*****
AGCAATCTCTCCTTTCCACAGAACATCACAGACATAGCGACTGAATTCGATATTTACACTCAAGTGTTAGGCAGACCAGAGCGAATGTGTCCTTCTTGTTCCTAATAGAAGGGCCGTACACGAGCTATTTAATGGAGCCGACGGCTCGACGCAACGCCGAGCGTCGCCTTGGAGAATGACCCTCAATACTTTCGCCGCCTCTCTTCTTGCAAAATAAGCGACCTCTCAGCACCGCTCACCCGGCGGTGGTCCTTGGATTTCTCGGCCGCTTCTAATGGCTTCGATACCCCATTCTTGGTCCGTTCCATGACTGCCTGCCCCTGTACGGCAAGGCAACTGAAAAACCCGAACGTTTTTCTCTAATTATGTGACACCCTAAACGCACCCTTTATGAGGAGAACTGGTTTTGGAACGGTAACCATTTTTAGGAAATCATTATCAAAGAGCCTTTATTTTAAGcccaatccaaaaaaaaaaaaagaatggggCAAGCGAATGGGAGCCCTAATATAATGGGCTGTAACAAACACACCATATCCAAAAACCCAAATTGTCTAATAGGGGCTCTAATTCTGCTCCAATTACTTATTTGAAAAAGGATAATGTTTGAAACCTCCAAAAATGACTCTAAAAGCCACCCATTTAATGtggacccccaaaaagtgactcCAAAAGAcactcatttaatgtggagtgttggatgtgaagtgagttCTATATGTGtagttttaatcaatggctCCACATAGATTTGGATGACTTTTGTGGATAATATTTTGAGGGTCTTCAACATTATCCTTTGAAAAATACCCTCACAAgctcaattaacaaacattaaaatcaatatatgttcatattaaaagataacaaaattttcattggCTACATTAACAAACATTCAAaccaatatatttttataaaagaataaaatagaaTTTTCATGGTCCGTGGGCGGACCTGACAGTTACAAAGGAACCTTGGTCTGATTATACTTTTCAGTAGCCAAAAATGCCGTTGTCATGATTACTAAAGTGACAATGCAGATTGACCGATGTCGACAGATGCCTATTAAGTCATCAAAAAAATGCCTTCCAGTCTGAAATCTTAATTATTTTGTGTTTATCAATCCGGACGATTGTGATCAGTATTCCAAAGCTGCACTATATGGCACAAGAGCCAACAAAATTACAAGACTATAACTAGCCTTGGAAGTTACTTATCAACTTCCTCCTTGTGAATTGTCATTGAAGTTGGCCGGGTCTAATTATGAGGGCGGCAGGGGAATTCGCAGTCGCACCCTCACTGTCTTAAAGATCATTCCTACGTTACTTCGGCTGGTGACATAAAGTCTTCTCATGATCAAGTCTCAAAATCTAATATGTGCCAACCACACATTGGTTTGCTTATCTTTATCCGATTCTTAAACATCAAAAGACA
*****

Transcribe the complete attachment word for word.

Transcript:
AGCAATCTCTCCTTTCCACAGAACATCACAGACATAGCGACTGAATTCGATATTTACACTCAAGTGTTAGGCAGACCAGAGCGAATGTGTCCTTCTTGTTCCTAATAGAAGGGCCGTACACGAGCTATTTAATGGAGCCGACGGCTCGACGCAACGCCGAGCGTCGCCTTGGAGAATGACCCTCAATACTTTCGCCGCCTCTCTTCTTGCAAAATAAGCGACCTCTCAGCACCGCTCACCCGGCGGTGGTCCTTGGATTTCTCGGCCGCTTCTAATGGCTTCGATACCCCATTCTTGGTCCGTTCCATGACTGCCTGCCCCTGTACGGCAAGGCAACTGAAAAACCCGAACGTTTTTCTCTAATTATGTGACACCCTAAACGCACCCTTTATGAGGAGAACTGGTTTTGGAACGGTAACCATTTTTAGGAAATCATTATCAAAGAGCCTTTATTTTAAGcccaatccaaaaaaaaaaaaagaatggggCAAGCGAATGGGAGCCCTAATATAATGGGCTGTAACAAACACACCATATCCAAAAACCCAAATTGTCTAATAGGGGCTCTAATTCTGCTCCAATTACTTATTTGAAAAAGGATAATGTTTGAAACCTCCAAAAATGACTCTAAAAGCCACCCATTTAATGtggacccccaaaaagtgactcCAAAAGAcactcatttaatgtggagtgttggatgtgaagtgagttCTATATGTGtagttttaatcaatggctCCACATAGATTTGGATGACTTTTGTGGATAATATTTTGAGGGTCTTCAACATTATCCTTTGAAAAATACCCTCACAAgctcaattaacaaacattaaaatcaatatatgttcatattaaaagataacaaaattttcattggCTACATTAACAAACATTCAAaccaatatatttttataaaagaataaaatagaaTTTTCATGGTCCGTGGGCGGACCTGACAGTTACAAAGGAACCTTGGTCTGATTATACTTTTCAGTAGCCAAAAATGCCGTTGTCATGATTACTAAAGTGACAATGCAGATTGACCGATGTCGACAGATGCCTATTAAGTCATCAAAAAAATGCCTTCCAGTCTGAAATCTTAATTATTTTGTGTTTATCAATCCGGACGATTGTGATCAGTATTCCAAAGCTGCACTATATGGCACAAGAGCCAACAAAATTACAAGACTATAACTAGCCTTGGAAGTTACTTATCAACTTCCTCCTTGTGAATTGTCATTGAAGTTGGCCGGGTCTAATTATGAGGGCGGCAGGGGAATTCGCAGTCGCACCCTCACTGTCTTAAAGATCATTCCTACGTTACTTCGGCTGGTGACATAAAGTCTTCTCATGATCAAGTCTCAAAATCTAATATGTGCCAACCACACATTGGTTTGCTTATCTTTATCCGATTCTTAAACATCAAAAGACA